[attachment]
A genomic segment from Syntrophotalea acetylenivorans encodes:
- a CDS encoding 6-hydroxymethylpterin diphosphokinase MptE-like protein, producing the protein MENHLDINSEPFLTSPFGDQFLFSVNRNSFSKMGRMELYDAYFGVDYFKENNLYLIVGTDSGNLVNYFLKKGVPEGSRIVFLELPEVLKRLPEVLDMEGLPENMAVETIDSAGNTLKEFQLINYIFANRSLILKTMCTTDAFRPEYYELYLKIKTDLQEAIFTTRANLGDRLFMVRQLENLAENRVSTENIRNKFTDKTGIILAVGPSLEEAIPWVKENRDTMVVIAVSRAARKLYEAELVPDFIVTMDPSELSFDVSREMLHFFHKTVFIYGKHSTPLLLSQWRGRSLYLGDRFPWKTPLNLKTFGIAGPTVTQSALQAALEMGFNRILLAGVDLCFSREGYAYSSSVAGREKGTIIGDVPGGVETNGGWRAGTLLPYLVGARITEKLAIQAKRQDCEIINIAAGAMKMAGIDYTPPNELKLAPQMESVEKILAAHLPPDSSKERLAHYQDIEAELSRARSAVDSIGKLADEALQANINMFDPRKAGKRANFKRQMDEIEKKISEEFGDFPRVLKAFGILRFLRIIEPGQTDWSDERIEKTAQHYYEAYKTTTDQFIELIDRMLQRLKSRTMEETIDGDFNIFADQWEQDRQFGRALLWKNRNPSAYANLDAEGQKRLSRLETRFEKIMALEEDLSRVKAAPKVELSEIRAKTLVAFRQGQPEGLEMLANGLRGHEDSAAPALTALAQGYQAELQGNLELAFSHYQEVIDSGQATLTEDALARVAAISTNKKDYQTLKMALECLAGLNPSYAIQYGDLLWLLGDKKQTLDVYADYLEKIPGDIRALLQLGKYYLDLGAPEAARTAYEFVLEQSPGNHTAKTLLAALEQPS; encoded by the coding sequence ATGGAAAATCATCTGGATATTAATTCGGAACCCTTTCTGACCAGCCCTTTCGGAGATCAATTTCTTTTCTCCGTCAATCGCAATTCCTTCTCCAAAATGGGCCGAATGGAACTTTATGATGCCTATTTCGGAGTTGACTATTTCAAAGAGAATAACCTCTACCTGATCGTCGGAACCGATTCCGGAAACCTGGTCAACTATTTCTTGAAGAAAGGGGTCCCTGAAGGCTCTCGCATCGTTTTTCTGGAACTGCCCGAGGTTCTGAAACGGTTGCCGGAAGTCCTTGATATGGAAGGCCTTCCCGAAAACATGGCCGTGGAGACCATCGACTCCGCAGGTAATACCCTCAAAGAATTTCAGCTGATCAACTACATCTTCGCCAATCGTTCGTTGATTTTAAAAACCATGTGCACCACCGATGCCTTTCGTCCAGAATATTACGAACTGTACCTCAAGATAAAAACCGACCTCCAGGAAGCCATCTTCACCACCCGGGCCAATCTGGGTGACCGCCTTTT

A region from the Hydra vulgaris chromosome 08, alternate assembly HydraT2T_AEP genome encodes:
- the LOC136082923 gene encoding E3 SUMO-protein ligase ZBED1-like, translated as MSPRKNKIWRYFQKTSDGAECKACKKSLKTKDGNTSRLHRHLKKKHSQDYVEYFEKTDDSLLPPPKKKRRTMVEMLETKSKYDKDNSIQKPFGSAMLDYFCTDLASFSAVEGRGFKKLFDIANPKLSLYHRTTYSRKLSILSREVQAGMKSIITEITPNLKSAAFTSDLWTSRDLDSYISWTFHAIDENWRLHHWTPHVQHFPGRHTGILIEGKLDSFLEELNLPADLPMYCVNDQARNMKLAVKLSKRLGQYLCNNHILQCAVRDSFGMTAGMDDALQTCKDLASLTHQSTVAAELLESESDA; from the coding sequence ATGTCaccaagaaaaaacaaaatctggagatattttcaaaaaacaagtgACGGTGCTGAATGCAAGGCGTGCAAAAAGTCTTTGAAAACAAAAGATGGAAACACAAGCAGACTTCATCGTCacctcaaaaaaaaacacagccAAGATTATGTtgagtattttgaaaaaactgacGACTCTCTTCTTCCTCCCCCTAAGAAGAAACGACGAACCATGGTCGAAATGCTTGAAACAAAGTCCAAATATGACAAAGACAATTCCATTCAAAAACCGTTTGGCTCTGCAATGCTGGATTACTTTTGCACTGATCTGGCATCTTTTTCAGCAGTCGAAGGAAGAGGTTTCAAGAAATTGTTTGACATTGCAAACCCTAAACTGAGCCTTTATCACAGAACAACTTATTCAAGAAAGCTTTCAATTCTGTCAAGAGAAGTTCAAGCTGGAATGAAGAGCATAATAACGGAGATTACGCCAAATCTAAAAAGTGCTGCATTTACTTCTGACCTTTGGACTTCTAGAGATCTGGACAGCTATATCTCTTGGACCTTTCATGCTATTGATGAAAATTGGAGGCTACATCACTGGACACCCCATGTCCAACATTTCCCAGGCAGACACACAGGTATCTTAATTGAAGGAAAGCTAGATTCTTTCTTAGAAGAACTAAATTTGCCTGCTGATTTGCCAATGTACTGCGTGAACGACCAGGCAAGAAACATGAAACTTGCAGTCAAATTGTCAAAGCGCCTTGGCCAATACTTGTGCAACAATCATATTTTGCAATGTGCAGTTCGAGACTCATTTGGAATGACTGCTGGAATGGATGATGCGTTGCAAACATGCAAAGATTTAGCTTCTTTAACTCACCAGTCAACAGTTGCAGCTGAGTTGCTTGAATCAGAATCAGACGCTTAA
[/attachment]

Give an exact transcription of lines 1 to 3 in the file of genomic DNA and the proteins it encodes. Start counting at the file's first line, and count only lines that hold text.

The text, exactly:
A genomic segment from Syntrophotalea acetylenivorans encodes:
- a CDS encoding 6-hydroxymethylpterin diphosphokinase MptE-like protein, producing the protein MENHLDINSEPFLTSPFGDQFLFSVNRNSFSKMGRMELYDAYFGVDYFKENNLYLIVGTDSGNLVNYFLKKGVPEGSRIVFLELPEVLKRLPEVLDMEGLPENMAVETIDSAGNTLKEFQLINYIFANRSLILKTMCTTDAFRPEYYELYLKIKTDLQEAIFTTRANLGDRLFMVRQLENLAENRVSTENIRNKFTDKTGIILAVGPSLEEAIPWVKENRDTMVVIAVSRAARKLYEAELVPDFIVTMDPSELSFDVSREMLHFFHKTVFIYGKHSTPLLLSQWRGRSLYLGDRFPWKTPLNLKTFGIAGPTVTQSALQAALEMGFNRILLAGVDLCFSREGYAYSSSVAGREKGTIIGDVPGGVETNGGWRAGTLLPYLVGARITEKLAIQAKRQDCEIINIAAGAMKMAGIDYTPPNELKLAPQMESVEKILAAHLPPDSSKERLAHYQDIEAELSRARSAVDSIGKLADEALQANINMFDPRKAGKRANFKRQMDEIEKKISEEFGDFPRVLKAFGILRFLRIIEPGQTDWSDERIEKTAQHYYEAYKTTTDQFIELIDRMLQRLKSRTMEETIDGDFNIFADQWEQDRQFGRALLWKNRNPSAYANLDAEGQKRLSRLETRFEKIMALEEDLSRVKAAPKVELSEIRAKTLVAFRQGQPEGLEMLANGLRGHEDSAAPALTALAQGYQAELQGNLELAFSHYQEVIDSGQATLTEDALARVAAISTNKKDYQTLKMALECLAGLNPSYAIQYGDLLWLLGDKKQTLDVYADYLEKIPGDIRALLQLGKYYLDLGAPEAARTAYEFVLEQSPGNHTAKTLLAALEQPS; encoded by the coding sequence ATGGAAAATCATCTGGATATTAATTCGGAACCCTTTCTGACCAGCCCTTTCGGAGATCAATTTCTTTTCTCCGTCAATCGCAATTCCTTCTCCAAAATGGGCCGAATGGAACTTTATGATGCCTATTTCGGAGTTGACTATTTCAAAGAGAATAACCTCTACCTGATCGTCGGAACCGATTCCGGAAACCTGGTCAACTATTTCTTGAAGAAAGGGGTCCCTGAAGGCTCTCGCATCGTTTTTCTGGAACTGCCCGAGGTTCTGAAACGGTTGCCGGAAGTCCTTGATATGGAAGGCCTTCCCGAAAACATGGCCGTGGAGACCATCGACTCCGCAGGTAATACCCTCAAAGAATTTCAGCTGATCAACTACATCTTCGCCAATCGTTCGTTGATTTTAAAAACCATGTGCACCACCGATGCCTTTCGTCCAGAATATTACGAACTGTACCTCAAGATAAAAACCGACCTCCAGGAAGCCATCTTCACCACCCGGGCCAATCTGGGTGACCGCCTTTT

A region from the Hydra vulgaris chromosome 08, alternate assembly HydraT2T_AEP genome encodes: